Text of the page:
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Review

Effects of Harmful Algal Blooms on Fish and Shellfish Species: A Case Study of New Zealand in a Changing Environment

1
Cawthron Institute, 98 Halifax Street East, Nelson 7010, New Zealand
2
Centre for Sustainable Tropical Fisheries and Aquaculture, College of Science and Engineering, James Cook University, Townsville 4811, Australia
*
Author to whom correspondence should be addressed.
Toxins 2022, 14(5), 341; https://doi.org/10.3390/toxins14050341
Received: 14 April 2022 / Revised: 11 May 2022 / Accepted: 12 May 2022 / Published: 14 May 2022
(This article belongs to the Special Issue Effects of Harmful Algal Blooms on Aquatic Organisms)
Harmful algal blooms (HABs) have wide-ranging environmental impacts, including on aquatic species of social and commercial importance. In New Zealand (NZ), strategic growth of the aquaculture industry could be adversely affected by the occurrence of HABs. This review examines HAB species which are known to bloom both globally and in NZ and their effects on commercially important shellfish and fish species. Blooms of Karenia spp. have frequently been associated with mortalities of both fish and shellfish in NZ and the sub-lethal effects of other genera, notably Alexandrium spp., on shellfish (which includes paralysis, a lack of byssus production, and reduced growth) are also of concern. Climate change and anthropogenic impacts may alter HAB population structure and dynamics, as well as the physiological responses of fish and shellfish, potentially further compromising aquatic species. Those HAB species which have been detected in NZ and have the potential to bloom and harm marine life in the future are also discussed. The use of environmental DNA (eDNA) and relevant bioassays are practical tools which enable early detection of novel, problem HAB species and rapid toxin/HAB screening, and new data from HAB monitoring of aquaculture production sites using eDNA are presented. As aquaculture grows to supply a sizable proportion of the world’s protein, the effects of HABs in reducing productivity is of increasing significance. Research into the multiple stressor effects of climate change and HABs on cultured species and using local, recent, HAB strains is needed to accurately assess effects and inform stock management strategies. View Full-Text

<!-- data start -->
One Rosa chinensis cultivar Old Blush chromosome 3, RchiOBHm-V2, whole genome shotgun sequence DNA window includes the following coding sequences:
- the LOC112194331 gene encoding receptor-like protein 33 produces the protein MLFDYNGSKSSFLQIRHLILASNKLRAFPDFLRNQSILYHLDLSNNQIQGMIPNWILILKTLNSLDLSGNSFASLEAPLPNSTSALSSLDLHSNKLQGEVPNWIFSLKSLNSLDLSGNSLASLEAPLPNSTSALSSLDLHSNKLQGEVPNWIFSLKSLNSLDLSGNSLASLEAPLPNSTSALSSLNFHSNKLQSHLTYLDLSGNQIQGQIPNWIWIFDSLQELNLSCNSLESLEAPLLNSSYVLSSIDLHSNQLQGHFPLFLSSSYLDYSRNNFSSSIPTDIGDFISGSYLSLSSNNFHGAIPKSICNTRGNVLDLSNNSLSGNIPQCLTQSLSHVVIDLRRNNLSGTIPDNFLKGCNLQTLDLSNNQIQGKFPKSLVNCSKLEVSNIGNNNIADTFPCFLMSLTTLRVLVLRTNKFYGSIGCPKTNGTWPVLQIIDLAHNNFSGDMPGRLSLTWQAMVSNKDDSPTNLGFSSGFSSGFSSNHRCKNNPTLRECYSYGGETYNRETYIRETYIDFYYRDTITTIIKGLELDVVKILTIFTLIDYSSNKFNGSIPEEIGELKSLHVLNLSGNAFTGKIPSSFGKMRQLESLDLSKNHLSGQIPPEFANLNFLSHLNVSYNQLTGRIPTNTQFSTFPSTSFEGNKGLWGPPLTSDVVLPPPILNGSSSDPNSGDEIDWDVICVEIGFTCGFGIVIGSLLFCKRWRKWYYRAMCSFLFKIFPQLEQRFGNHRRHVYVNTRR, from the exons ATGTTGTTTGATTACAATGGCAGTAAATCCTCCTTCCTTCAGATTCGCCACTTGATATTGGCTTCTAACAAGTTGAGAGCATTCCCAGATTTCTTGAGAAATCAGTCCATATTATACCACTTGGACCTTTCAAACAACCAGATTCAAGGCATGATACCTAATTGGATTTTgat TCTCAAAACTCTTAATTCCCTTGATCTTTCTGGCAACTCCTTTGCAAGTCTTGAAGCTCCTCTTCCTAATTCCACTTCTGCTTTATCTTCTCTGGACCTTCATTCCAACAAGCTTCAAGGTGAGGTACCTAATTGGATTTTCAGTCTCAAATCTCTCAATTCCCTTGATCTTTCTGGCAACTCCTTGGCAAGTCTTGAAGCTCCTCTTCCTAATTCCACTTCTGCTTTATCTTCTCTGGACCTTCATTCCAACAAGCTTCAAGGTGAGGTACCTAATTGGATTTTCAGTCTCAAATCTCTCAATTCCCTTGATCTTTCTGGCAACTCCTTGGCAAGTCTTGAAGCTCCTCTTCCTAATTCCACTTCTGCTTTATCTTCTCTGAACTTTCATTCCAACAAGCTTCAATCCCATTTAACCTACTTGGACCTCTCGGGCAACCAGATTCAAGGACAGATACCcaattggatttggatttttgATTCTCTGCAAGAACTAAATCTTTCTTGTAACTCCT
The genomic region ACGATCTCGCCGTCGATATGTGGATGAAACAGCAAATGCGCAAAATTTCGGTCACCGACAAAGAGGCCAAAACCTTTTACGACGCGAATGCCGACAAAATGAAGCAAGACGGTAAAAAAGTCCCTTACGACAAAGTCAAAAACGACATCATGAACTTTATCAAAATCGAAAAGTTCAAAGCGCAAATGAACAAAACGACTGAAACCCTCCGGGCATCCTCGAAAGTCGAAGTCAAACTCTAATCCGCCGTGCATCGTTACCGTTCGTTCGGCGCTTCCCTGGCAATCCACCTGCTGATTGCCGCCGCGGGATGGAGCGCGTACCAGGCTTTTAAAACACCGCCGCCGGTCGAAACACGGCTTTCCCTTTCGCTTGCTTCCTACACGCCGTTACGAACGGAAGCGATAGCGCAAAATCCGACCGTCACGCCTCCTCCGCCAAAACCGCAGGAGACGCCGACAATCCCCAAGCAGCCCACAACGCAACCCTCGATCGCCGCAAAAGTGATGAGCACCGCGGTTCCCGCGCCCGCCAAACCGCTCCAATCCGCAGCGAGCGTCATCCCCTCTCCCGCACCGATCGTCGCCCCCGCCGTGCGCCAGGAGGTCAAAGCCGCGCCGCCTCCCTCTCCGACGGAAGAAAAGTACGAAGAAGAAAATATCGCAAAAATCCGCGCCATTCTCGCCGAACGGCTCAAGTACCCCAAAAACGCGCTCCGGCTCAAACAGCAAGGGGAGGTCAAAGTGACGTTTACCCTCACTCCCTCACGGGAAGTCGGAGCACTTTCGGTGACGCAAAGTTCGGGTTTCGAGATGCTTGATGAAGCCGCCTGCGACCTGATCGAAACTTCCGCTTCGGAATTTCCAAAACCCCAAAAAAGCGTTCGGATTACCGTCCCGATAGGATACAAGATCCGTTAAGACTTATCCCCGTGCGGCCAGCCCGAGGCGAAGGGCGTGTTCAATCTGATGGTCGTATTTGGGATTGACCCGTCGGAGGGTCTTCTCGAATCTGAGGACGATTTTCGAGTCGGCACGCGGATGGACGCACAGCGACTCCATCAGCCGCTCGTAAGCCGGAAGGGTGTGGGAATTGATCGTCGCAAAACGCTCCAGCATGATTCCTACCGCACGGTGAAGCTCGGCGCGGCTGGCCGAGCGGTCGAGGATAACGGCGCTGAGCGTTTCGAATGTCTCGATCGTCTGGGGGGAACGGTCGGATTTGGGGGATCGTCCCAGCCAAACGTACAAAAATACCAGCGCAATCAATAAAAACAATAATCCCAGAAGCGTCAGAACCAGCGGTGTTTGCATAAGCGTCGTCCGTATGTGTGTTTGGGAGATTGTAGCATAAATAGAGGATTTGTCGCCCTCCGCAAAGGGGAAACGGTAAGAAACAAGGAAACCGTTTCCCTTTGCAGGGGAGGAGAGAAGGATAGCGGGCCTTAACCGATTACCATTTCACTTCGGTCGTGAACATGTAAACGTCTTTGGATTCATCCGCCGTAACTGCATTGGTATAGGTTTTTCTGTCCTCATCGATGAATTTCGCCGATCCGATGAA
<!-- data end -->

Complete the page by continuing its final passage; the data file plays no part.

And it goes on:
Keywords: green-lipped mussels; oysters; finfish; salmon; aquaculture; climate change green-lipped mussels; oysters; finfish; salmon; aquaculture; climate change
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MDPI and ACS Style

Rolton, A.; Rhodes, L.; Hutson, K.S.; Biessy, L.; Bui, T.; MacKenzie, L.; Symonds, J.E.; Smith, K.F. Effects of Harmful Algal Blooms on Fish and Shellfish Species: A Case Study of New Zealand in a Changing Environment. Toxins 2022, 14, 341. https://doi.org/10.3390/toxins14050341

AMA Style

Rolton A, Rhodes L, Hutson KS, Biessy L, Bui T, MacKenzie L, Symonds JE, Smith KF. Effects of Harmful Algal Blooms on Fish and Shellfish Species: A Case Study of New Zealand in a Changing Environment. Toxins. 2022; 14(5):341. https://doi.org/10.3390/toxins14050341

Chicago/Turabian Style

Rolton, Anne, Lesley Rhodes, Kate S. Hutson, Laura Biessy, Tony Bui, Lincoln MacKenzie, Jane E. Symonds, and Kirsty F. Smith. 2022. "Effects of Harmful Algal Blooms on Fish and Shellfish Species: A Case Study of New Zealand in a Changing Environment" Toxins 14, no. 5: 341. https://doi.org/10.3390/toxins14050341

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